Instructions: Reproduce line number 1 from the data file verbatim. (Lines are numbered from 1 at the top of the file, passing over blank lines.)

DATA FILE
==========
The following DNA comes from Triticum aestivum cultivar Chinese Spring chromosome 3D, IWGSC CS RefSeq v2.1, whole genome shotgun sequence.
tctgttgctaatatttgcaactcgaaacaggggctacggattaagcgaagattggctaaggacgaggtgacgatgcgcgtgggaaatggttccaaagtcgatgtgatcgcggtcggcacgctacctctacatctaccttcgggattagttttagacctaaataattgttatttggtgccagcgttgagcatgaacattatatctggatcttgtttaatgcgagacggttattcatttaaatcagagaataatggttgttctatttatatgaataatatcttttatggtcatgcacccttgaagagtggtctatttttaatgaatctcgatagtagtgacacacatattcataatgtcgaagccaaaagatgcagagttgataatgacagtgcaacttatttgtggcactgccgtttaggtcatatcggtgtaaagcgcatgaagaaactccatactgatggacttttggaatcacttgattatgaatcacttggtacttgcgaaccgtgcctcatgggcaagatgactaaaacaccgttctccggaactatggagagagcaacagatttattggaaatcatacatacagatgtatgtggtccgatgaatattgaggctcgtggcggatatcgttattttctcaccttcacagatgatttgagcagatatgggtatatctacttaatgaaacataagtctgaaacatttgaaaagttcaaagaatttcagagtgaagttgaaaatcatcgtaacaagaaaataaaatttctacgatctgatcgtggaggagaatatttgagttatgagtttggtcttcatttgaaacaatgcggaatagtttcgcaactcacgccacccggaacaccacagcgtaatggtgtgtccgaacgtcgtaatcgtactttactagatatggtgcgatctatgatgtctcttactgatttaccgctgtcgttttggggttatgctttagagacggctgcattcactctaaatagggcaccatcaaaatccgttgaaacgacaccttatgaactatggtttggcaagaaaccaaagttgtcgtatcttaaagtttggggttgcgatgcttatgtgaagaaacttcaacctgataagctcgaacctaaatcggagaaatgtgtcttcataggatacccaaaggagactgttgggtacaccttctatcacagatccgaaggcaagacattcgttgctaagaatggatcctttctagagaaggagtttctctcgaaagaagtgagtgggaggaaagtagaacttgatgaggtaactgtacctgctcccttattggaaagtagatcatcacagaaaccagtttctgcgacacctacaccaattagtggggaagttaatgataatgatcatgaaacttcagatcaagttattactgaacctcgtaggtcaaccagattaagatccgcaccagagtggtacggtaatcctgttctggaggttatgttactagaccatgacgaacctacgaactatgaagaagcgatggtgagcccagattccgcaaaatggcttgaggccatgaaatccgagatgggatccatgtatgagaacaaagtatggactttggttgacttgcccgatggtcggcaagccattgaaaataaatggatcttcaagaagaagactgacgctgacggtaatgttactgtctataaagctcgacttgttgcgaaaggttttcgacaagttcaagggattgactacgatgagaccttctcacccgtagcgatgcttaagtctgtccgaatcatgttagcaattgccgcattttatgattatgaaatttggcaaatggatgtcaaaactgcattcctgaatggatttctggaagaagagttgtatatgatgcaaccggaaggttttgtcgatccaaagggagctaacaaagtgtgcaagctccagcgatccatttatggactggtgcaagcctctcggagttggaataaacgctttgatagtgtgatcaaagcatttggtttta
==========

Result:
The following DNA comes from Triticum aestivum cultivar Chinese Spring chromosome 3D, IWGSC CS RefSeq v2.1, whole genome shotgun sequence.